Chair restraint training of non-human primates

Use of a specifically-designed restraint chair is the most common method of restraint for various research studies that require non-human primates to ‘sit’ in place for sustained periods of time. Despite widespread use of restraint chairs, there is little published information about the methods used to train monkeys to accept this form of restraint, which can be a stressful procedure for these animals.

Working with the Yerkes National Primate Research Center at Emory University, we led an international survey to document current practice and to identify opportunities for refinement. The work is published in Comparative Medicine.

The survey identified large variation in the types of chair used, the methods of transferring the monkey from the home environment into the chair, the time allowed to prepare the animals for chair restraint equipment before research procedures begin, and the roles of the personnel involved.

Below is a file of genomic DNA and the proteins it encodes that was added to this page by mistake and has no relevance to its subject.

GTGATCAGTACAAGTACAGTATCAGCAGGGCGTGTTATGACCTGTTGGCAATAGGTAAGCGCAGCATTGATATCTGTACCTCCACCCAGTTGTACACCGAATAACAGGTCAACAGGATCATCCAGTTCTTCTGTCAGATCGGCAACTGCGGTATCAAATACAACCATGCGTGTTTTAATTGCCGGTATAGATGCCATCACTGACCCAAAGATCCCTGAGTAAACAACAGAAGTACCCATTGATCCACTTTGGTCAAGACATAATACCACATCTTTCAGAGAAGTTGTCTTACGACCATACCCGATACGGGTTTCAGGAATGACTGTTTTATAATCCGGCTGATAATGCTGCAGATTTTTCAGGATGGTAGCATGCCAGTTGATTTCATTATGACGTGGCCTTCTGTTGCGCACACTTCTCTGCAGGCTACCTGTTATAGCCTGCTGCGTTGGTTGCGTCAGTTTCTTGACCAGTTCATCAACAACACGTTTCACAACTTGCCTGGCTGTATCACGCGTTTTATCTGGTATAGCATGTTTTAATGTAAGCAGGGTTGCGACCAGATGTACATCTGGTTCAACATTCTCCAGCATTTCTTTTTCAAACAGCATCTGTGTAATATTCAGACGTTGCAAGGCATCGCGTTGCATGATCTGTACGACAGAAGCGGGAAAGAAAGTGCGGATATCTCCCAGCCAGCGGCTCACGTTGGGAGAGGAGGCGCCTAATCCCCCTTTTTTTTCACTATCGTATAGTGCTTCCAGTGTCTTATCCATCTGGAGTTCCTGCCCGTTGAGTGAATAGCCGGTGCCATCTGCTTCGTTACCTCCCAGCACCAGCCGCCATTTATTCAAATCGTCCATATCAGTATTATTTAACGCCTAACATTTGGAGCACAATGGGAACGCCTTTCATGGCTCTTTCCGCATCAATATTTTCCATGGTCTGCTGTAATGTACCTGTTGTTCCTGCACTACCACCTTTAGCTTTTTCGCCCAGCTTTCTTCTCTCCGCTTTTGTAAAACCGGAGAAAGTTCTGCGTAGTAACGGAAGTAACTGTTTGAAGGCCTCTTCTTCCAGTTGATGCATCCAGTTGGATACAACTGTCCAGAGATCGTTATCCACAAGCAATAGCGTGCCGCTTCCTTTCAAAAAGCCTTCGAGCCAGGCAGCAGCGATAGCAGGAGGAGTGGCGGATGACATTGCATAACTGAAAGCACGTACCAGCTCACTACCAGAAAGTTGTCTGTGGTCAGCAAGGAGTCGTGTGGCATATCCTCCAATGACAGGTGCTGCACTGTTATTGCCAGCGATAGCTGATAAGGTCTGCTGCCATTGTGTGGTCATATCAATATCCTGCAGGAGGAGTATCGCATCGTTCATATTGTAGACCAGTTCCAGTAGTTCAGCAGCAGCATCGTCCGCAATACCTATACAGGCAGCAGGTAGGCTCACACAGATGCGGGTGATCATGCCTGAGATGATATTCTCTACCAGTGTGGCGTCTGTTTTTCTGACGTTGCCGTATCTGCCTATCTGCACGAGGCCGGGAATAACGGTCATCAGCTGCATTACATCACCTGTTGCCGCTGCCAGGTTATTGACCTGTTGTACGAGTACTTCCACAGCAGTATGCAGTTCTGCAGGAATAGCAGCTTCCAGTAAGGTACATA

We make several recommendations for refining the use of chair restraint, such as greater discussion of training procedures between laboratories, more pre-study training based on positive reinforcement techniques, use of standard operating procedures to increase consistency in animal training and monitoring, and seeking advice from specialist training consultants.

Ensuring that the chair restraint process is as fully refined as possible will reduce any stress and discomfort to a minimum, facilitating good performance from the monkey and good scientific data.

Workshop funding

To support the research community to refine restraint training of non-human primates, we have co-sponsored for four consecutive years an 8-hour training workshop on ‘Teaching monkeys to cooperate with restraint: using positive reinforcement training and temperament testing methods’ at the AALAS National Meeting in the USA.

Working group membership

Dr Mark Prescott


Dr Jennifer McMillan

Yerkes National Primate Research Center

Dr Mollie Bloomsmith

Yerkes National Primate Research Center


McMillan J, Bloomsmith MA, Prescott MJ (2017) An international survey of approaches to chair restraint of nonhuman primates. Comparative Medicine 67(5):442-451.

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